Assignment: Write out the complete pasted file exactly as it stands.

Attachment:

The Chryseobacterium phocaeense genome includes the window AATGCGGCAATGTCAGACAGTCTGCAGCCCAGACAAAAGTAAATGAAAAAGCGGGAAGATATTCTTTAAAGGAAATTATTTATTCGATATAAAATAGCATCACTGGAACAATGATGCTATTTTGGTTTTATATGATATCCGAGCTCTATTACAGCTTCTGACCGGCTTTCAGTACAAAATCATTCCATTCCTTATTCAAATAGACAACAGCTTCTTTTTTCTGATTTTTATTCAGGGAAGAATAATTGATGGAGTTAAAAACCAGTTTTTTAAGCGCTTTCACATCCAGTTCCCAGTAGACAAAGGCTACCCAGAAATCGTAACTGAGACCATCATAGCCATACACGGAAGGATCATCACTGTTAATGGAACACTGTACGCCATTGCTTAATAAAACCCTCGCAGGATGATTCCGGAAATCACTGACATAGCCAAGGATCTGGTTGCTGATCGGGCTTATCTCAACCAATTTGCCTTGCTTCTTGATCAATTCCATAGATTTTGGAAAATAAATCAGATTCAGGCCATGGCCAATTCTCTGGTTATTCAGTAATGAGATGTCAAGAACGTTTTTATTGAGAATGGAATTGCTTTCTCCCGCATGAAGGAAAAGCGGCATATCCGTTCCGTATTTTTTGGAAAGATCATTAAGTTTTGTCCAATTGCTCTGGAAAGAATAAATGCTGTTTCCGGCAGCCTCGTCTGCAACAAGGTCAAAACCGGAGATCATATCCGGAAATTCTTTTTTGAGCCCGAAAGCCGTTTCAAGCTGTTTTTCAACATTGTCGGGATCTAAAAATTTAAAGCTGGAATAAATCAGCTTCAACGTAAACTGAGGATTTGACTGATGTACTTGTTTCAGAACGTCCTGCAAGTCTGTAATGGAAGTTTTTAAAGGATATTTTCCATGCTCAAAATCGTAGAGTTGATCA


The Chryseobacterium phocaeense genome includes the window AATGCGGCAATGTCAGACAGTCTGCAGCCCAGACAAAAGTAAATGAAAAAGCGGGAAGATATTCTTTAAAGGAAATTATTTATTCGATATAAAATAGCATCACTGGAACAATGATGCTATTTTGGTTTTATATGATATCCGAGCTCTATTACAGCTTCTGACCGGCTTTCAGTACAAAATCATTCCATTCCTTATTCAAATAGACAACAGCTTCTTTTTTCTGATTTTTATTCAGGGAAGAATAATTGATGGAGTTAAAAACCAGTTTTTTAAGCGCTTTCACATCCAGTTCCCAGTAGACAAAGGCTACCCAGAAATCGTAACTGAGACCATCATAGCCATACACGGAAGGATCATCACTGTTAATGGAACACTGTACGCCATTGCTTAATAAAACCCTCGCAGGATGATTCCGGAAATCACTGACATAGCCAAGGATCTGGTTGCTGATCGGGCTTATCTCAACCAATTTGCCTTGCTTCTTGATCAATTCCATAGATTTTGGAAAATAAATCAGATTCAGGCCATGGCCAATTCTCTGGTTATTCAGTAATGAGATGTCAAGAACGTTTTTATTGAGAATGGAATTGCTTTCTCCCGCATGAAGGAAAAGCGGCATATCCGTTCCGTATTTTTTGGAAAGATCATTAAGTTTTGTCCAATTGCTCTGGAAAGAATAAATGCTGTTTCCGGCAGCCTCGTCTGCAACAAGGTCAAAACCGGAGATCATATCCGGAAATTCTTTTTTGAGCCCGAAAGCCGTTTCAAGCTGTTTTTCAACATTGTCGGGATCTAAAAATTTAAAGCTGGAATAAATCAGCTTCAACGTAAACTGAGGATTTGACTGATGTACTTGTTTCAGAACGTCCTGCAAGTCTGTAATGGAAGTTTTTAAAGGATATTTTCCATGCTCAAAATCGTAGAGTTGATCA